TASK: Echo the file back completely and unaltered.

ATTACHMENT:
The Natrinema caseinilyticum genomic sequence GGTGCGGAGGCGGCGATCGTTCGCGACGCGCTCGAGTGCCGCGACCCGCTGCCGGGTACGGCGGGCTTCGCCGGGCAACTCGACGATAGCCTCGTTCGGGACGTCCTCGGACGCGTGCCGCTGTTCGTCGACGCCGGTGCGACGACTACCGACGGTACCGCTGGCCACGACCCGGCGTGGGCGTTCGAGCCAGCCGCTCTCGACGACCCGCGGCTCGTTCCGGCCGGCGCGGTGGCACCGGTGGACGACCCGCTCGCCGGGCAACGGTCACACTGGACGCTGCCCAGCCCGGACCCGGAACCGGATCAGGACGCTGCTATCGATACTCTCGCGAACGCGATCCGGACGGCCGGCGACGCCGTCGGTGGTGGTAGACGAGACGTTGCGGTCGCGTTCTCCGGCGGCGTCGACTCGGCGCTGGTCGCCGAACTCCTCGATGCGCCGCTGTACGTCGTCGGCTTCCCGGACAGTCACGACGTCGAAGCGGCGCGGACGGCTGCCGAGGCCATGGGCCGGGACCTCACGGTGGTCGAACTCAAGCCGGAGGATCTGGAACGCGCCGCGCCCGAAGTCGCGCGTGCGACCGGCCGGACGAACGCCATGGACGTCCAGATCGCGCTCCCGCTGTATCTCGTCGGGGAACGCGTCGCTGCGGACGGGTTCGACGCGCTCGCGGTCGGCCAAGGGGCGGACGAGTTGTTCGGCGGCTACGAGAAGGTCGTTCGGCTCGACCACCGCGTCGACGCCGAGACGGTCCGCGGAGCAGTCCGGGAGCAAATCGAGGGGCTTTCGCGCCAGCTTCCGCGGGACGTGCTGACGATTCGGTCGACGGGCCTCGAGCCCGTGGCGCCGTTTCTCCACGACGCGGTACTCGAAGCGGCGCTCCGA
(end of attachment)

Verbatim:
The Natrinema caseinilyticum genomic sequence GGTGCGGAGGCGGCGATCGTTCGCGACGCGCTCGAGTGCCGCGACCCGCTGCCGGGTACGGCGGGCTTCGCCGGGCAACTCGACGATAGCCTCGTTCGGGACGTCCTCGGACGCGTGCCGCTGTTCGTCGACGCCGGTGCGACGACTACCGACGGTACCGCTGGCCACGACCCGGCGTGGGCGTTCGAGCCAGCCGCTCTCGACGACCCGCGGCTCGTTCCGGCCGGCGCGGTGGCACCGGTGGACGACCCGCTCGCCGGGCAACGGTCACACTGGACGCTGCCCAGCCCGGACCCGGAACCGGATCAGGACGCTGCTATCGATACTCTCGCGAACGCGATCCGGACGGCCGGCGACGCCGTCGGTGGTGGTAGACGAGACGTTGCGGTCGCGTTCTCCGGCGGCGTCGACTCGGCGCTGGTCGCCGAACTCCTCGATGCGCCGCTGTACGTCGTCGGCTTCCCGGACAGTCACGACGTCGAAGCGGCGCGGACGGCTGCCGAGGCCATGGGCCGGGACCTCACGGTGGTCGAACTCAAGCCGGAGGATCTGGAACGCGCCGCGCCCGAAGTCGCGCGTGCGACCGGCCGGACGAACGCCATGGACGTCCAGATCGCGCTCCCGCTGTATCTCGTCGGGGAACGCGTCGCTGCGGACGGGTTCGACGCGCTCGCGGTCGGCCAAGGGGCGGACGAGTTGTTCGGCGGCTACGAGAAGGTCGTTCGGCTCGACCACCGCGTCGACGCCGAGACGGTCCGCGGAGCAGTCCGGGAGCAAATCGAGGGGCTTTCGCGCCAGCTTCCGCGGGACGTGCTGACGATTCGGTCGACGGGCCTCGAGCCCGTGGCGCCGTTTCTCCACGACGCGGTACTCGAAGCGGCGCTCCGA